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The question of how to pay for medical expenses as we age isn’t one many of us want to answer. It’s hard enough to think about not being able to get dressed, take care of ourselves, or move around our homes without wondering how much it will cost to get help.
The U.S. Department of Health and Human Services reports that 70 percent of people who reach age 65 will need long-term care services at some point. With long-term care costs as high as $250 a day and rising, these medical expenses can leave many people penniless.
While Medicare covers medical problems like surgery or a hospital stay after a fall, it does not always cover the long-term maintenance care required as people age or develop chronic health problems such as Alzheimer’s disease.
Enter long-term care insurance
Long-term care insurance can be expensive, and many people overlook the need for it—only 10 percent of people in the insurance market have it. But experts say that it may be the best way to plan for the needs of middle-class families as they retire.
Long-term care insurance covers medical expenses when a person can no longer perform basic daily activities and needs either in-home care or a longer stay in a skilled nursing facility. This means that those with the insurance don’t have to spend down their savings or rely on family or friends to support them. Policies vary, but they generally cover participants for a set amount of time, which kicks in after a waiting period.
“You can really look at long-term care as a form of asset protection and not health care,” said Sandy Praeger, Kansas insurance commissioner and chair of the National Association of Insurance Commissioners’ Health Insurance and Managed Care Committee.
In particular, policies that are designed in partnership with state governments can protect your savings if your policy runs out. If you live out your benefit period, which is typically two years, and you need to start relying on your own resources, you can spend down those resources and become Medicaid-eligible, Praeger said.
It’s important to note, though, that you can keep the same amount of money that was spent on your insured care. So if your long-term insurance company paid out $100,000 in care, you can keep $100,000 of your own money, spend the rest, and still be eligible for Medicaid.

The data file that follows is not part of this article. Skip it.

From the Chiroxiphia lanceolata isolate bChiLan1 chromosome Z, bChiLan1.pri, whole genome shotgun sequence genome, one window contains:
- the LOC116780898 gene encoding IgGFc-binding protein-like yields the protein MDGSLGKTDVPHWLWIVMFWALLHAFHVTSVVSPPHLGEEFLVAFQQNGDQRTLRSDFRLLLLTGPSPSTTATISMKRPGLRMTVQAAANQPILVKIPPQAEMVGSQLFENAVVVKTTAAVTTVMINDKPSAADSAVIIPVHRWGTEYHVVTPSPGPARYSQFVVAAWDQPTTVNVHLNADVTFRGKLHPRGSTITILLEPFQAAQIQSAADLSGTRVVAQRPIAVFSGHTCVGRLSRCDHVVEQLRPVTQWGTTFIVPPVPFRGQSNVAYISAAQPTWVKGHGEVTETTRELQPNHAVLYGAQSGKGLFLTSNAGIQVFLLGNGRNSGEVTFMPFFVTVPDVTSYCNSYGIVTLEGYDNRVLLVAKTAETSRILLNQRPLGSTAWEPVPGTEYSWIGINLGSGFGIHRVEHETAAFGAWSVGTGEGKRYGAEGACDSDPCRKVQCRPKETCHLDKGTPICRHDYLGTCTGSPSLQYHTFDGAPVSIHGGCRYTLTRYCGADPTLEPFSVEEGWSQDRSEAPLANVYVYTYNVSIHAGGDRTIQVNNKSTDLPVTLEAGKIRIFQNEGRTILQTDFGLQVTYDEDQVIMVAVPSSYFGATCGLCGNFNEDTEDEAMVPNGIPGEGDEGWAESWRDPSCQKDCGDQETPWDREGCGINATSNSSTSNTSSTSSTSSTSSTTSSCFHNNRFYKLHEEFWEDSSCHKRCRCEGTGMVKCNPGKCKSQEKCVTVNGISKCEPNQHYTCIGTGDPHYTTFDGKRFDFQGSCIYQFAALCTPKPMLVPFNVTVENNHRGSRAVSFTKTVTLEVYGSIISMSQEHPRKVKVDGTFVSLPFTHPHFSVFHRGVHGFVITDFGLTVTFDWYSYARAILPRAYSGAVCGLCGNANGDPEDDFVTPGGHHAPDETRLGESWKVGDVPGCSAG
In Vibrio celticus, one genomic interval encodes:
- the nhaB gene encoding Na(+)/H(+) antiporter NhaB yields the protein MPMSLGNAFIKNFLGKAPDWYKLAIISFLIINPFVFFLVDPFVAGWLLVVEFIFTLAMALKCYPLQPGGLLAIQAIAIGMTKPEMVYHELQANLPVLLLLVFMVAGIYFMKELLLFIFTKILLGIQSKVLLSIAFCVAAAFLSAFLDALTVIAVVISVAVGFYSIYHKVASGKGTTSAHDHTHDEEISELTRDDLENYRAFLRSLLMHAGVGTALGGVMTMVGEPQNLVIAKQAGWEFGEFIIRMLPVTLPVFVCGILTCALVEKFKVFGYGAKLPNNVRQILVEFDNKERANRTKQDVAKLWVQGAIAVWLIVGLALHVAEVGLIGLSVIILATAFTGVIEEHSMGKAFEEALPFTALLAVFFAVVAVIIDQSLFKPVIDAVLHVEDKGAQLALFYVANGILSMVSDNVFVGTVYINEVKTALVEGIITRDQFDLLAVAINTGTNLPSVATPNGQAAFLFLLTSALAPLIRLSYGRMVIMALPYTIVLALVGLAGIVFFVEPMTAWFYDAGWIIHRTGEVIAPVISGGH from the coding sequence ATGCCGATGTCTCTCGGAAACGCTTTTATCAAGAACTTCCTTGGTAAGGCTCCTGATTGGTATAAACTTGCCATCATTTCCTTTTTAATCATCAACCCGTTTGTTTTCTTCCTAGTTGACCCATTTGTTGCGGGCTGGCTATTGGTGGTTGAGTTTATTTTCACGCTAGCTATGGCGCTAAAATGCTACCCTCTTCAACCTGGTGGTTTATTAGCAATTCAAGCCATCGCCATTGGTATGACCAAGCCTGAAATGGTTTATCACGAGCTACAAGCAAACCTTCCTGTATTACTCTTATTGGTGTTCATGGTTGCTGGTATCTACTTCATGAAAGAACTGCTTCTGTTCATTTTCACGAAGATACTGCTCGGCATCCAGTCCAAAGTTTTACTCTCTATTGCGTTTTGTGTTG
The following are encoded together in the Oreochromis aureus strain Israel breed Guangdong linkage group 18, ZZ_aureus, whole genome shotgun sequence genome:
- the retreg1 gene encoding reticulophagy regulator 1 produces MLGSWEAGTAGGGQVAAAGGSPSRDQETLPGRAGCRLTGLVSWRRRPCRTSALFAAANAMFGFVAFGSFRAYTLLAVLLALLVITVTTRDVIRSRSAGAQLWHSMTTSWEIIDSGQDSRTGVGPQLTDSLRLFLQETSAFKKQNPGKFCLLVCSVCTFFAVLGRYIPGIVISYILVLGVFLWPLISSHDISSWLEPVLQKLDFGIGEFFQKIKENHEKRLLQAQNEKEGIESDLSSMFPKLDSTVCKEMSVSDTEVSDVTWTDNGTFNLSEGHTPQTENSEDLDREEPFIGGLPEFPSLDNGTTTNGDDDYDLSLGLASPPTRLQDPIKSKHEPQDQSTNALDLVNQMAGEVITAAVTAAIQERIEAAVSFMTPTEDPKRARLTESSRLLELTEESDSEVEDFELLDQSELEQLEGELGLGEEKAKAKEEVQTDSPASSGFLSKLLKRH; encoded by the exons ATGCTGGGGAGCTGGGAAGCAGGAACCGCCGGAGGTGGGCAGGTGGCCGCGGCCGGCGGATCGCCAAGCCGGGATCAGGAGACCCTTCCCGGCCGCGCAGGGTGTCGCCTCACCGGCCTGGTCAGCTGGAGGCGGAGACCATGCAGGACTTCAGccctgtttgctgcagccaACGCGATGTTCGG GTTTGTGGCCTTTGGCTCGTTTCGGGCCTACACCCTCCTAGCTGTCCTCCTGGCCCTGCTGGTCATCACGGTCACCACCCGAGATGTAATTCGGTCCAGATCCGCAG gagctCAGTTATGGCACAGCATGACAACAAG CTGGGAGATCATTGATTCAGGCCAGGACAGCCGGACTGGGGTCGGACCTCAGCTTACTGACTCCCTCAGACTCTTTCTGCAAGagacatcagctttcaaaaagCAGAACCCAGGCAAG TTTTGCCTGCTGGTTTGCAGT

“Long-term care insurance is really for people who have assets to protect,” Praeger said. “If you have fewer than $100,000 or $50,000 in assets, you wouldn’t want to be paying the premium.”
How much will you pay for long-term care insurance?
The premiums for long-term care insurance can be costly, and some companies have been requesting that the federal government allow them to increase premiums by as much as 90 percent. The costs vary widely depending on your age when you take out the policy, your medical conditions, and the type of coverage offered, but Praeger said you can get a fairly good policy for around $200 a month.
Remember that Alzheimer’s and memory issues are big red flags that may preclude some people from coverage. There’s also a time limit for those shopping for long-term care insurance—turning 60 tends to trigger rate increases.
“The longer you wait, the more expensive it is,” Praeger said. “The ideal time would be in your 40s and 50s, except that it’s not ideal because that’s when those 40- and 50-year-olds are putting kids through college, so most people look into it in their late 50s and mid-60s.”
Ilyce R. Glink is the author of several books, including 100 Questions Every First-Time Home Buyer Should Ask and Buy, Close, Move In!. She blogs about money and real estate at ThinkGlink.com and at the Home Equity blog for CBS MoneyWatch.
The information contained in this blog post is designed to generally educate and inform visitors to the Equifax Finance Blog. The blog posts do not give, and should not be assumed to provide, personalized tax, investment, real estate, legal, retirement, credit, personal financial, or other professional advice. Before making any financial decision, you should always consult with the appropriate professionals who can explain your options, rights, and legal responsibilities, and advise you on any tax, legal, credit, or business implications that may result from those decisions. The views and opinions expressed by the authors of blog posts are their own views and may not be the views or opinions of Equifax, Inc. and/or its affiliates.
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